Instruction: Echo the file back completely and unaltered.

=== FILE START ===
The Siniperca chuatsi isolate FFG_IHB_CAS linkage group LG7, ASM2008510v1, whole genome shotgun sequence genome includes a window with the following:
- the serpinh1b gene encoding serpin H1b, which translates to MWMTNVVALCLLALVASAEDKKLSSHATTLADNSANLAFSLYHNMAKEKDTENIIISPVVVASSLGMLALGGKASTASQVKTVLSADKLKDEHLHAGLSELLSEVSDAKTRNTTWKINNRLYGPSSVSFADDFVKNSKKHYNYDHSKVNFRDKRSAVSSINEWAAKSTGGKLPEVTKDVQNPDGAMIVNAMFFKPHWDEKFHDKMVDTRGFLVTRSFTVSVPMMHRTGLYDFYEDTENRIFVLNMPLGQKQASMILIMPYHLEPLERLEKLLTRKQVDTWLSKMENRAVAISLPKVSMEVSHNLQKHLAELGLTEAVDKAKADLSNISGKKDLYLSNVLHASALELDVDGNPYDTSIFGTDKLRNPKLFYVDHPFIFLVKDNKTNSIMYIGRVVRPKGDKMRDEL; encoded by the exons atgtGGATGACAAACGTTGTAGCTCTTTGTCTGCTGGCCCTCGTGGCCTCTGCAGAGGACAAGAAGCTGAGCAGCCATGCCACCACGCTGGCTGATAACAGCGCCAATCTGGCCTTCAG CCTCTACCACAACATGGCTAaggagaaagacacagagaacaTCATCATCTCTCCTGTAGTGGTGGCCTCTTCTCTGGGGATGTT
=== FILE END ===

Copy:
The Siniperca chuatsi isolate FFG_IHB_CAS linkage group LG7, ASM2008510v1, whole genome shotgun sequence genome includes a window with the following:
- the serpinh1b gene encoding serpin H1b, which translates to MWMTNVVALCLLALVASAEDKKLSSHATTLADNSANLAFSLYHNMAKEKDTENIIISPVVVASSLGMLALGGKASTASQVKTVLSADKLKDEHLHAGLSELLSEVSDAKTRNTTWKINNRLYGPSSVSFADDFVKNSKKHYNYDHSKVNFRDKRSAVSSINEWAAKSTGGKLPEVTKDVQNPDGAMIVNAMFFKPHWDEKFHDKMVDTRGFLVTRSFTVSVPMMHRTGLYDFYEDTENRIFVLNMPLGQKQASMILIMPYHLEPLERLEKLLTRKQVDTWLSKMENRAVAISLPKVSMEVSHNLQKHLAELGLTEAVDKAKADLSNISGKKDLYLSNVLHASALELDVDGNPYDTSIFGTDKLRNPKLFYVDHPFIFLVKDNKTNSIMYIGRVVRPKGDKMRDEL; encoded by the exons atgtGGATGACAAACGTTGTAGCTCTTTGTCTGCTGGCCCTCGTGGCCTCTGCAGAGGACAAGAAGCTGAGCAGCCATGCCACCACGCTGGCTGATAACAGCGCCAATCTGGCCTTCAG CCTCTACCACAACATGGCTAaggagaaagacacagagaacaTCATCATCTCTCCTGTAGTGGTGGCCTCTTCTCTGGGGATGTT